I left my heart in CHASN – she was my first permanent duty station after my commissioning, and she would be the last for tens of thousands of Sailors who watched the Ensign come down for the last time in 1996.
I spent 15 months here, most of it at the Shipyard while the Strike Shamrock, USS O’Bannon, replaced her ASROC launcher with the 61 cell VLS launcher loaded with Tomahawk missiles from the Weapons Station 10 miles north on the current-ridden Cooper River.
In 1993, with the Cold War behind us, Congress decided to close the beloved Charleston Naval Base losing 15,000 Sailors and 7,000 civilians.
I remember many precarious sea-and-anchor details with the ‘Lucky O’ coming into port. Spent many hours navigating the windy, sharp turns of the Cooper River. On our change of duty station to nearby Mayport, I took a moment to glance at the steeple-studded city I grew to love. I momentarily dived into reflections, remembering those long, relaxing walks on Meeting Street, window shopping, drinking cappuccinos on the verandas of local coffee shops, buying straw baskets from the ladies who made them while sitting on cobblestone sidewalks beside the antebellum mansions that painted the backdrop of Rainbow Row.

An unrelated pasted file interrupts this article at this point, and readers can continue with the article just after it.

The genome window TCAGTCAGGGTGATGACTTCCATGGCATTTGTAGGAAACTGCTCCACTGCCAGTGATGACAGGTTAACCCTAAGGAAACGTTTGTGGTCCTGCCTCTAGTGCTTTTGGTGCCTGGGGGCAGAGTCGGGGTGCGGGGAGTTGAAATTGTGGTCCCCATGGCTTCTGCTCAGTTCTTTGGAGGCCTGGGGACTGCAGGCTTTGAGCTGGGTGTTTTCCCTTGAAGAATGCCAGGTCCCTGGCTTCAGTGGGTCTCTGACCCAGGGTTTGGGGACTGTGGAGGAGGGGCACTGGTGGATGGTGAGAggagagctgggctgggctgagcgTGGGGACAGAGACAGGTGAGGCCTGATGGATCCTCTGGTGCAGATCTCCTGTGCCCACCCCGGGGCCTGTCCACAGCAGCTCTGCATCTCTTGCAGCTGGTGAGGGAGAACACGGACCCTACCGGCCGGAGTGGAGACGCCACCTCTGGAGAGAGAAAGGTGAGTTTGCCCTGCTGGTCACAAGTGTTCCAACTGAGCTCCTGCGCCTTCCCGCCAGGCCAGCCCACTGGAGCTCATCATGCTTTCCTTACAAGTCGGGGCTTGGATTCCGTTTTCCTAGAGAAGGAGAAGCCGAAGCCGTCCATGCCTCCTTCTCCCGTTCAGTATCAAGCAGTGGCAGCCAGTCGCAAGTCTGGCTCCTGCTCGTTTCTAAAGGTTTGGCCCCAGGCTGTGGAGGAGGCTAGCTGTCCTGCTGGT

This charming Southern town had a plethora of secret gardens and hidden alleyways, overgrown with jasmine and wisteria. And those great summer nights partying and bar hopping on Church and Market Streets. I ate at Wild Wings, listened to rhythm and blues at Hamptons and danced the night away at Acmes.
Today the only existing structure that memorializes our contributions is the Greater Charleston Naval Base Memorial. The tribute was planned by veterans and the city of North Charleston. For almost a century, hundreds of thousands of Sailors were stationed here and made a huge impact for the war efforts. And everyone who weighed anchor here should sail back to rekindle old memories.
Waterfront parks and quiet beaches are as abundant as antique shops. And this is one park overlooking the Cooper River that you must pay homage to.
Bronze statues of a submarine, a landing craft and a destroyer – 256 vessels were built here – many more like the USS O’Bannon was serviced and refitted here.
Charleston, the steeple-studded, rainbow row, charming Southern town – I will forever miss you. The base may be closed, but I’ll always lay anchor here.